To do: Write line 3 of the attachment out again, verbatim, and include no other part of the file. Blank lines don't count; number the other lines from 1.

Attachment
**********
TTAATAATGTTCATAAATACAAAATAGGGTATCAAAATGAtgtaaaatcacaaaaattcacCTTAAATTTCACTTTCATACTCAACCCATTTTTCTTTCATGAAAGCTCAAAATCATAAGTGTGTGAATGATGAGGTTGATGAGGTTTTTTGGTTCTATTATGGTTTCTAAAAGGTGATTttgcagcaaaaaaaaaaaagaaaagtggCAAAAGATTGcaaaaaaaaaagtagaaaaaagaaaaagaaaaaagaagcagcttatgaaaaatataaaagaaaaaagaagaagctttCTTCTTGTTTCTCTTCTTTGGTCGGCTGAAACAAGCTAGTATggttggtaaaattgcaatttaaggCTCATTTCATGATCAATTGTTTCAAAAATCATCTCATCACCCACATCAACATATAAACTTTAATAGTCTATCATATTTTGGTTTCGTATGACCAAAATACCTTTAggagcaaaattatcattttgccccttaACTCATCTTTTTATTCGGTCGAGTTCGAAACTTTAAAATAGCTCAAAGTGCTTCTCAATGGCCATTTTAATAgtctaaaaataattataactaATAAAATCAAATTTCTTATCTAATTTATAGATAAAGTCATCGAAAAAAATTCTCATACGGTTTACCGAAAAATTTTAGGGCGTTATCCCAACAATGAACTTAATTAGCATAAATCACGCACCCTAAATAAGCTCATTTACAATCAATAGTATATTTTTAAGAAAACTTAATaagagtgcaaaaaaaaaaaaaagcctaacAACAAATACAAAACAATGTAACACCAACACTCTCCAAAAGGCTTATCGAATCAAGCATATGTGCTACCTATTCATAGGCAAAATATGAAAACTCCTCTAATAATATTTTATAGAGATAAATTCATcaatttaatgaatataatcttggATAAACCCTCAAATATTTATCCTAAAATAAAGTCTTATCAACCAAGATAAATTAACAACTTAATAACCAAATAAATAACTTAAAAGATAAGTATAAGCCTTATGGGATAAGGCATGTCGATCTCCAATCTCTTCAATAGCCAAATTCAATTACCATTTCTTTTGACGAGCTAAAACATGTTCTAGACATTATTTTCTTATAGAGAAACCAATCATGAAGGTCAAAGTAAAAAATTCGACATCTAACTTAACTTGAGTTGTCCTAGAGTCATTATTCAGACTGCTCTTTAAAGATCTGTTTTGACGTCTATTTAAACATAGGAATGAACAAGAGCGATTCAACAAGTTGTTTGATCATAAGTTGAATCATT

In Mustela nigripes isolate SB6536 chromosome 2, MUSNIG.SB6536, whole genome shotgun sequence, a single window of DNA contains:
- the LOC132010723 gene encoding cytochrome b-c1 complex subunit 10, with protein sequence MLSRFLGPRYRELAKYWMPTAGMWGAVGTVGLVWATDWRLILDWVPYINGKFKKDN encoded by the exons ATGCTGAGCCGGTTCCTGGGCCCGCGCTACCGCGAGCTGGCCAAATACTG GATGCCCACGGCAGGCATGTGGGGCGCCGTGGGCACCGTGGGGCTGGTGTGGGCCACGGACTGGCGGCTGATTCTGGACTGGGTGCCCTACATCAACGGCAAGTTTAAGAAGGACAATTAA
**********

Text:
- the LOC132010723 gene encoding cytochrome b-c1 complex subunit 10, with protein sequence MLSRFLGPRYRELAKYWMPTAGMWGAVGTVGLVWATDWRLILDWVPYINGKFKKDN encoded by the exons ATGCTGAGCCGGTTCCTGGGCCCGCGCTACCGCGAGCTGGCCAAATACTG GATGCCCACGGCAGGCATGTGGGGCGCCGTGGGCACCGTGGGGCTGGTGTGGGCCACGGACTGGCGGCTGATTCTGGACTGGGTGCCCTACATCAACGGCAAGTTTAAGAAGGACAATTAA